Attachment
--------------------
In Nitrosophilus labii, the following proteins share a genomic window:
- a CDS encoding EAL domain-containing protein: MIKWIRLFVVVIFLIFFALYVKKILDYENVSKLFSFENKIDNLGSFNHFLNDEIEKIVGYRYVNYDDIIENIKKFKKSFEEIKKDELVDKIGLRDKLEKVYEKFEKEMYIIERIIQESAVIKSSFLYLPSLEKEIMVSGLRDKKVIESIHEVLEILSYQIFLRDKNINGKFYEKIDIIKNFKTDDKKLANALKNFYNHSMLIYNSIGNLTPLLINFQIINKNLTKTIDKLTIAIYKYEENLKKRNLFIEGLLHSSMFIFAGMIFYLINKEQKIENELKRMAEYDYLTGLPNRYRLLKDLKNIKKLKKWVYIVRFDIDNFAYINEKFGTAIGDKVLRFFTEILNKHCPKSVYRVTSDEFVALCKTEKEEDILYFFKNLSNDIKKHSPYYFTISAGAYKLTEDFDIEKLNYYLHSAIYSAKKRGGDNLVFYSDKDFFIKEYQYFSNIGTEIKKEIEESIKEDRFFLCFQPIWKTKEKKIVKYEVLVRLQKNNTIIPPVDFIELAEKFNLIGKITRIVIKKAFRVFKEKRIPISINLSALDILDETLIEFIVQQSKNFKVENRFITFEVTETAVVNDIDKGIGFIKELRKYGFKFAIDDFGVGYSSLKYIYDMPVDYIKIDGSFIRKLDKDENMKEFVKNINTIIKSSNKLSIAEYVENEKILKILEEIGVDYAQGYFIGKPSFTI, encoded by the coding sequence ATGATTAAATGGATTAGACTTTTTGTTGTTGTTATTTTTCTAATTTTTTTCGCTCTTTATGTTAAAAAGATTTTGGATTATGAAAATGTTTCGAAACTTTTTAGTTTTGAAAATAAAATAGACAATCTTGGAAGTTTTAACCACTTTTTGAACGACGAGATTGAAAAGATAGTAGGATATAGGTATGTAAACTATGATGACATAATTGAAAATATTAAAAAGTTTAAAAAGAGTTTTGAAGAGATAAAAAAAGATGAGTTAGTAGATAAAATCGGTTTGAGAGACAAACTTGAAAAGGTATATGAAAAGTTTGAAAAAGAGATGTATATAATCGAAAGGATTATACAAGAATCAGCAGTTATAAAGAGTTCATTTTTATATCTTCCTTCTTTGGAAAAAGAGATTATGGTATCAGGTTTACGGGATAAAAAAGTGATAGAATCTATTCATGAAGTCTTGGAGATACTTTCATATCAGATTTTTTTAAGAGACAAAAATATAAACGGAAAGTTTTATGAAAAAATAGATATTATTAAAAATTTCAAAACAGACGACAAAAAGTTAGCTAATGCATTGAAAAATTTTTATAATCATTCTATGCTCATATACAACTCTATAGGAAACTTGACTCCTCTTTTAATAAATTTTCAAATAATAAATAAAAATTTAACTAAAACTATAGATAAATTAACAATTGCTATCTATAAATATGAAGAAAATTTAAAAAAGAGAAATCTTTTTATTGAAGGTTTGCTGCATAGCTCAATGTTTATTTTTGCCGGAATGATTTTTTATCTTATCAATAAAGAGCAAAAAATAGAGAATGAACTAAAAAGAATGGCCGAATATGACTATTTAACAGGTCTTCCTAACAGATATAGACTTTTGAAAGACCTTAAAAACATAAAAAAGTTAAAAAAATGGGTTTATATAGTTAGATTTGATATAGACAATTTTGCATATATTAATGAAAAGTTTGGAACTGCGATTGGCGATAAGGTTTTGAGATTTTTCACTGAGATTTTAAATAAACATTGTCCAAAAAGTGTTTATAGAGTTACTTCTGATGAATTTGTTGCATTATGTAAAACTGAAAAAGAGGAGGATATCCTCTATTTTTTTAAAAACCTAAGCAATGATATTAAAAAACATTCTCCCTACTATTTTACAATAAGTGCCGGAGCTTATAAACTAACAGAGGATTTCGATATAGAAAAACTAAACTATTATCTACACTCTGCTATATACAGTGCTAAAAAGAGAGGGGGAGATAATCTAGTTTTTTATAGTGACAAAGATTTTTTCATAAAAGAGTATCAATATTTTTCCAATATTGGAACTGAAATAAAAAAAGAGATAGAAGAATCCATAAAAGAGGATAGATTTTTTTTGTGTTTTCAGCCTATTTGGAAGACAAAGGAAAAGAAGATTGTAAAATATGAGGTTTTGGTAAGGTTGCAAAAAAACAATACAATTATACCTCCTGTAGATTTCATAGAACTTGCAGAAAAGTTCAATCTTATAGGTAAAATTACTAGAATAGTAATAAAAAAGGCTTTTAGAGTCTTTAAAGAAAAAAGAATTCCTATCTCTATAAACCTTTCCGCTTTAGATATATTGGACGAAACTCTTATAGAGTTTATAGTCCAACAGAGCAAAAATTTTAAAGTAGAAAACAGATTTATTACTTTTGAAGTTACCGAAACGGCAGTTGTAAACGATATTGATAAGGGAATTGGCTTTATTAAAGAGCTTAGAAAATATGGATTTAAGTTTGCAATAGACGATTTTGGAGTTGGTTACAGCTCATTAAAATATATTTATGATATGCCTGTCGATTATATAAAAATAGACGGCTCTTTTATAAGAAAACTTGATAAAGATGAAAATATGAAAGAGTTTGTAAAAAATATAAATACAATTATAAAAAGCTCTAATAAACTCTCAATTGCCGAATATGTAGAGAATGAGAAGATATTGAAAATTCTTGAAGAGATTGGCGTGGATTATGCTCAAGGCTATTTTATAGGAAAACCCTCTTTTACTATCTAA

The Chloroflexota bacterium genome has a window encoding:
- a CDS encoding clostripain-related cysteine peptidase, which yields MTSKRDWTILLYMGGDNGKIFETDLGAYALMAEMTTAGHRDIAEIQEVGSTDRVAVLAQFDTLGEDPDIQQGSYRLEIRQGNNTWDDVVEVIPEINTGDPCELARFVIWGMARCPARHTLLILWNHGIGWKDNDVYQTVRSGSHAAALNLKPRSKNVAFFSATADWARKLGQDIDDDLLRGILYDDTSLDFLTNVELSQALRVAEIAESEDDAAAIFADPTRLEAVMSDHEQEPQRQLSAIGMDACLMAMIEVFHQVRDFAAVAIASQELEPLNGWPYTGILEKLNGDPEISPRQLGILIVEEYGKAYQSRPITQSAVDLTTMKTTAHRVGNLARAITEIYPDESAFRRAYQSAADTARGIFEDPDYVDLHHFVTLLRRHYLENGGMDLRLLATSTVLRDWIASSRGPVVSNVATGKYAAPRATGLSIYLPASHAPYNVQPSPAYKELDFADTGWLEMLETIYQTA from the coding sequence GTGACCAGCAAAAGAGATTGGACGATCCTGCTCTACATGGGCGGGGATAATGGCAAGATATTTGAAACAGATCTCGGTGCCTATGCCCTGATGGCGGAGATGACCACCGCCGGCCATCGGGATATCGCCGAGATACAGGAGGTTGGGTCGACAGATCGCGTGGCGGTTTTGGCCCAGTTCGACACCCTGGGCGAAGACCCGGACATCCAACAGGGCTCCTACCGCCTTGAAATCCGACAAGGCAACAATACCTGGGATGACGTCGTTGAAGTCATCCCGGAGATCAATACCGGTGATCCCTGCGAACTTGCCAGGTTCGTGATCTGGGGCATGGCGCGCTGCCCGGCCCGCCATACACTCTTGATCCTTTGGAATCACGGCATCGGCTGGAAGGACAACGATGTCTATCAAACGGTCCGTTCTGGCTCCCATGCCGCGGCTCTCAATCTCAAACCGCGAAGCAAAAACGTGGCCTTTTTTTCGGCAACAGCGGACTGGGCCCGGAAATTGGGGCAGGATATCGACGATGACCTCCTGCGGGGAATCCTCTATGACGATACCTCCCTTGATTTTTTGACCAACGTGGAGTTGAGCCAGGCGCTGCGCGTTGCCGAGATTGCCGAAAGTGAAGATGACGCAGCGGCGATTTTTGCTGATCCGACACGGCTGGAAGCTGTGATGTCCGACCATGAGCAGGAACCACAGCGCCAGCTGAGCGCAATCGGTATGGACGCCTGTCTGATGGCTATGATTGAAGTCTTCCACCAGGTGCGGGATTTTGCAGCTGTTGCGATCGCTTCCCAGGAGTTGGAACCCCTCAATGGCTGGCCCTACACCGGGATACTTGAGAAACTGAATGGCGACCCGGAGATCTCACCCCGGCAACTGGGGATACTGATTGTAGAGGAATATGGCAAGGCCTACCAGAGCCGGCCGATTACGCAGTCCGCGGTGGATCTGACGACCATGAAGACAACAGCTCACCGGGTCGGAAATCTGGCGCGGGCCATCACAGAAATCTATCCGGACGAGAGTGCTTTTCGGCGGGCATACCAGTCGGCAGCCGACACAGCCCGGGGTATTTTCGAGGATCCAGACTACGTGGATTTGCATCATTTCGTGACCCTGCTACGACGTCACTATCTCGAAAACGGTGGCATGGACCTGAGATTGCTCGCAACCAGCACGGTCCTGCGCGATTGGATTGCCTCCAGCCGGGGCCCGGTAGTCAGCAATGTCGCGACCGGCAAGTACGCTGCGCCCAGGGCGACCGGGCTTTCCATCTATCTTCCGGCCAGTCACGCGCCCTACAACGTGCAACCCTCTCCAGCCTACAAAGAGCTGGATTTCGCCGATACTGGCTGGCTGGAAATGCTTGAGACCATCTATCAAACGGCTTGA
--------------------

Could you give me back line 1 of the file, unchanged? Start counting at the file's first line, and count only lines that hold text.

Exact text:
In Nitrosophilus labii, the following proteins share a genomic window: